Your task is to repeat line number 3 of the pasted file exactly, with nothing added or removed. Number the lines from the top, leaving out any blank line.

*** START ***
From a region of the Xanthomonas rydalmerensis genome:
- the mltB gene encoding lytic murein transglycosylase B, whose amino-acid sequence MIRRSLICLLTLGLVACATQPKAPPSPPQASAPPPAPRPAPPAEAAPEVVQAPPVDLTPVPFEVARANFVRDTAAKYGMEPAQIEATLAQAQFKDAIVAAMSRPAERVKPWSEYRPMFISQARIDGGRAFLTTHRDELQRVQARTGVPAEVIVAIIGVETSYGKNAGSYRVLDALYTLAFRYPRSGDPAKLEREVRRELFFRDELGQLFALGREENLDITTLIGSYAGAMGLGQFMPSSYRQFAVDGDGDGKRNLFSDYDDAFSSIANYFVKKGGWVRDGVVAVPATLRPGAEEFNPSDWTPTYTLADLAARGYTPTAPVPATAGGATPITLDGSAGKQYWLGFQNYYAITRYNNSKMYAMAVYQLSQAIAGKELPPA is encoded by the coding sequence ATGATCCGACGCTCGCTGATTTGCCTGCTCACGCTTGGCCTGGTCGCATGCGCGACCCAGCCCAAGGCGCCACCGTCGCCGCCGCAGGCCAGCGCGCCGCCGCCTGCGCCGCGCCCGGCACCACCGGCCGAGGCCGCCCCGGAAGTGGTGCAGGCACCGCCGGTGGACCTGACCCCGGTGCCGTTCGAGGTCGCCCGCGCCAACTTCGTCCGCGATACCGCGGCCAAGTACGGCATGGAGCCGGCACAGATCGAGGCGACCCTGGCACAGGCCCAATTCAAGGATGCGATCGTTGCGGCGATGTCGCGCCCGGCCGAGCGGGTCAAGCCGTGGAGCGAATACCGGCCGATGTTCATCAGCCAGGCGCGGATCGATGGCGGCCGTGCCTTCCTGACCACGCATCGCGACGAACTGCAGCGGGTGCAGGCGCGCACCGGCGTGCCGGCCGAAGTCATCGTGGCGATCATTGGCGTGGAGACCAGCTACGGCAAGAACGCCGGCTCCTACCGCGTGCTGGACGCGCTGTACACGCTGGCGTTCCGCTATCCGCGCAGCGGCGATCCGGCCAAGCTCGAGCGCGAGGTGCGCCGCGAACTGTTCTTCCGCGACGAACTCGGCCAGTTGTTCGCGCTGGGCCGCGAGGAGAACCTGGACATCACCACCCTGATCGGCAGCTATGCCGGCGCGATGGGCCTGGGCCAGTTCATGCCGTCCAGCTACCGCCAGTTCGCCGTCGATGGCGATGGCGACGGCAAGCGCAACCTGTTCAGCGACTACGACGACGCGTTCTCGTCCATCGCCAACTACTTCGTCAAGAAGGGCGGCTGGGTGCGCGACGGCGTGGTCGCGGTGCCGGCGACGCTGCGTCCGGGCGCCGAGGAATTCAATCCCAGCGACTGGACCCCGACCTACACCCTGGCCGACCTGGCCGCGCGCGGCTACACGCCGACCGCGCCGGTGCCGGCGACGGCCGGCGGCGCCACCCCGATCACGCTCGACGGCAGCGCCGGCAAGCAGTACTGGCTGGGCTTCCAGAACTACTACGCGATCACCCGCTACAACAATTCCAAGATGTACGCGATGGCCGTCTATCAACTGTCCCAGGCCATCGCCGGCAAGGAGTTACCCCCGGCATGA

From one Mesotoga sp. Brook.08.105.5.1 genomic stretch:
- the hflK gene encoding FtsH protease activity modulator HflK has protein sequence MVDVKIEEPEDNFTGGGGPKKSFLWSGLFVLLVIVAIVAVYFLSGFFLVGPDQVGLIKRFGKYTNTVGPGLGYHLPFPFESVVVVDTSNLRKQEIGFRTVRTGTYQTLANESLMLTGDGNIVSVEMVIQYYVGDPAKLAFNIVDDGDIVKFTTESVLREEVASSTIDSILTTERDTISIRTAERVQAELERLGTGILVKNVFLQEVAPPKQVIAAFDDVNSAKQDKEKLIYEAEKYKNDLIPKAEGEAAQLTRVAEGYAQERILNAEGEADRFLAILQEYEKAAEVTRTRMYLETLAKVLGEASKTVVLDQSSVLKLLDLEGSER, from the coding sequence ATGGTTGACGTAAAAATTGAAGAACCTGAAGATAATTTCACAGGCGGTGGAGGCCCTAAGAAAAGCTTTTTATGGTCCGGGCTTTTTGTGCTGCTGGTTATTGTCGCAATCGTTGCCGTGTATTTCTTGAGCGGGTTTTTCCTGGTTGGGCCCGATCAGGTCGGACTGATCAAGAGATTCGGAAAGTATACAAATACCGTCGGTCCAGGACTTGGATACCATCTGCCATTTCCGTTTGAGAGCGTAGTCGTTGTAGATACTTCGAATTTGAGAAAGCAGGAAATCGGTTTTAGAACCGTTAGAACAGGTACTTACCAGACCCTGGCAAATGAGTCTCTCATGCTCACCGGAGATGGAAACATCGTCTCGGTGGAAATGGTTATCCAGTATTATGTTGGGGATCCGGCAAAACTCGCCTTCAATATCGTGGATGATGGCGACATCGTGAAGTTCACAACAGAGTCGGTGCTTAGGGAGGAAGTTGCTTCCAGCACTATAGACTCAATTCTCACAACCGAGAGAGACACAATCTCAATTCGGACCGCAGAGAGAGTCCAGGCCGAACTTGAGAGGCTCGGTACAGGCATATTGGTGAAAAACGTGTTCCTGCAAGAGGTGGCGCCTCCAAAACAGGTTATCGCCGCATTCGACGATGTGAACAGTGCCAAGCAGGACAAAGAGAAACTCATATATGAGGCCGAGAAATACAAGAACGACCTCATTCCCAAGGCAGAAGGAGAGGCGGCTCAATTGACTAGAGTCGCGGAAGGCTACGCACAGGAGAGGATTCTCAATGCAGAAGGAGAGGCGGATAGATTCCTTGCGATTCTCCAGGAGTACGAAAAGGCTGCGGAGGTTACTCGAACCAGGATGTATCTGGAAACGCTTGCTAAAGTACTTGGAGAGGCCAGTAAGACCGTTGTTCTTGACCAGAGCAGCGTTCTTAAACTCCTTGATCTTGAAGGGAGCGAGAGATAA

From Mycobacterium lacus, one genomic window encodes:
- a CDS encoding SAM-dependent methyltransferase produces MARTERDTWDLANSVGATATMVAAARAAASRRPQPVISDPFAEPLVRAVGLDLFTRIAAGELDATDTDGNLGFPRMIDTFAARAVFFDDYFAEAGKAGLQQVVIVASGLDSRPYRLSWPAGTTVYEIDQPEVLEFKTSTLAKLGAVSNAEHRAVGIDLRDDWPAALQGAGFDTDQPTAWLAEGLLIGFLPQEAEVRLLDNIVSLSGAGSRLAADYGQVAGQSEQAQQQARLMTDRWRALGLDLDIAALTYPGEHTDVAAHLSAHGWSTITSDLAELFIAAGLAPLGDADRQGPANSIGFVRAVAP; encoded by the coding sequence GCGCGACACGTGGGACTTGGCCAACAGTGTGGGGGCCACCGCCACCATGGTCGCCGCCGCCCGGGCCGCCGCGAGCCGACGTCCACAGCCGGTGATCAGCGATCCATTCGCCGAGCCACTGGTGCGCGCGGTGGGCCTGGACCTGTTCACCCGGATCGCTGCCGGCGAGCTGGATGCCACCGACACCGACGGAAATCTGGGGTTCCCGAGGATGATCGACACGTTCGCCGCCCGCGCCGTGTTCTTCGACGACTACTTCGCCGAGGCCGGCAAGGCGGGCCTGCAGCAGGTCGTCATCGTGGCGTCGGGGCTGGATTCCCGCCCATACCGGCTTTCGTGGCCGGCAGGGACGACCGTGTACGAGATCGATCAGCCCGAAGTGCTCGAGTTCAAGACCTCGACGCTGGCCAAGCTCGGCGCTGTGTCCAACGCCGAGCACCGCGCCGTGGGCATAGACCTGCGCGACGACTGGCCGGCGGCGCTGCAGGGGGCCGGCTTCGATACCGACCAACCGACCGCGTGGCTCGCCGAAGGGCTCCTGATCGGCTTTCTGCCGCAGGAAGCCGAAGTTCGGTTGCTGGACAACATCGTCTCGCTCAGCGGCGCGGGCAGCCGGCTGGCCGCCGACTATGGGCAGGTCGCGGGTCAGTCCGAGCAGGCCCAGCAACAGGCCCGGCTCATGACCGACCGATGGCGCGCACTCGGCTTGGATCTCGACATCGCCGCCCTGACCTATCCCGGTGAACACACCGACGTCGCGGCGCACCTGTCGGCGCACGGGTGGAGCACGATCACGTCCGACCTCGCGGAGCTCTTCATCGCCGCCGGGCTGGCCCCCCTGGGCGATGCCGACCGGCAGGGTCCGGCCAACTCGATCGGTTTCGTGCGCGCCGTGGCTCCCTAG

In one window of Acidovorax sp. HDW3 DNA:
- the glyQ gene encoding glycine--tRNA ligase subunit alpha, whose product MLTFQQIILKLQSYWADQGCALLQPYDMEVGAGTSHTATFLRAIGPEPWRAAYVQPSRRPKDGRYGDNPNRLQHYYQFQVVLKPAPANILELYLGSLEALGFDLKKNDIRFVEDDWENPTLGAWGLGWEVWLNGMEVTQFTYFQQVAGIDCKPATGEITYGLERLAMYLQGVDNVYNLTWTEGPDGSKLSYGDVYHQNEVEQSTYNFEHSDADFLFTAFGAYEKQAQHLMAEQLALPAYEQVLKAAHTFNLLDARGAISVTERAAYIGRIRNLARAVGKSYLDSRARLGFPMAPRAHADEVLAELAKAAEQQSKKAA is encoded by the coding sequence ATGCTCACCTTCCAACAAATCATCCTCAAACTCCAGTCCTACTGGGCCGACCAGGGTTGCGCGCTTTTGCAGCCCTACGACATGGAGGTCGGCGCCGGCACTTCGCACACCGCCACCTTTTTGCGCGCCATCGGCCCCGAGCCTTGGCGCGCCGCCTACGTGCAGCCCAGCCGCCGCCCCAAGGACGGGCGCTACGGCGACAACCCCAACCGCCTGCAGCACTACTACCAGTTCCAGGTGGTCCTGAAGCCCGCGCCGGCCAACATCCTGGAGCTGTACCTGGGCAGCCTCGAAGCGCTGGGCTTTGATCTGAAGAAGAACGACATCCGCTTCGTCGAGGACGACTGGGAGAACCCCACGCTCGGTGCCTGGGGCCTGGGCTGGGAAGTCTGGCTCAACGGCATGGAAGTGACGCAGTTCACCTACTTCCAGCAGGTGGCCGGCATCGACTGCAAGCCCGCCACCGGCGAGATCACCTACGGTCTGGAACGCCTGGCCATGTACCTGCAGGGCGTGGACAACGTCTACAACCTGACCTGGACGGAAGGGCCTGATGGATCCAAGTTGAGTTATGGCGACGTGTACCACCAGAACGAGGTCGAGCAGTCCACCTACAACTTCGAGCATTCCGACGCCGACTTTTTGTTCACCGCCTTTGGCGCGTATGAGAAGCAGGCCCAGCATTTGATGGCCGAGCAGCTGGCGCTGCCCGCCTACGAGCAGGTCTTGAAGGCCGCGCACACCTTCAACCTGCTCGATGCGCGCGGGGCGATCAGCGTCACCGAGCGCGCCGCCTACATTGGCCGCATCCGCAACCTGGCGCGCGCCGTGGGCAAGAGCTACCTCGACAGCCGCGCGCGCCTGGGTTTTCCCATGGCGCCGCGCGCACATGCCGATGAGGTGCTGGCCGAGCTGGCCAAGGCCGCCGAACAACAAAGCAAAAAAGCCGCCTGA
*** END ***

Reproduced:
From one Mesotoga sp. Brook.08.105.5.1 genomic stretch: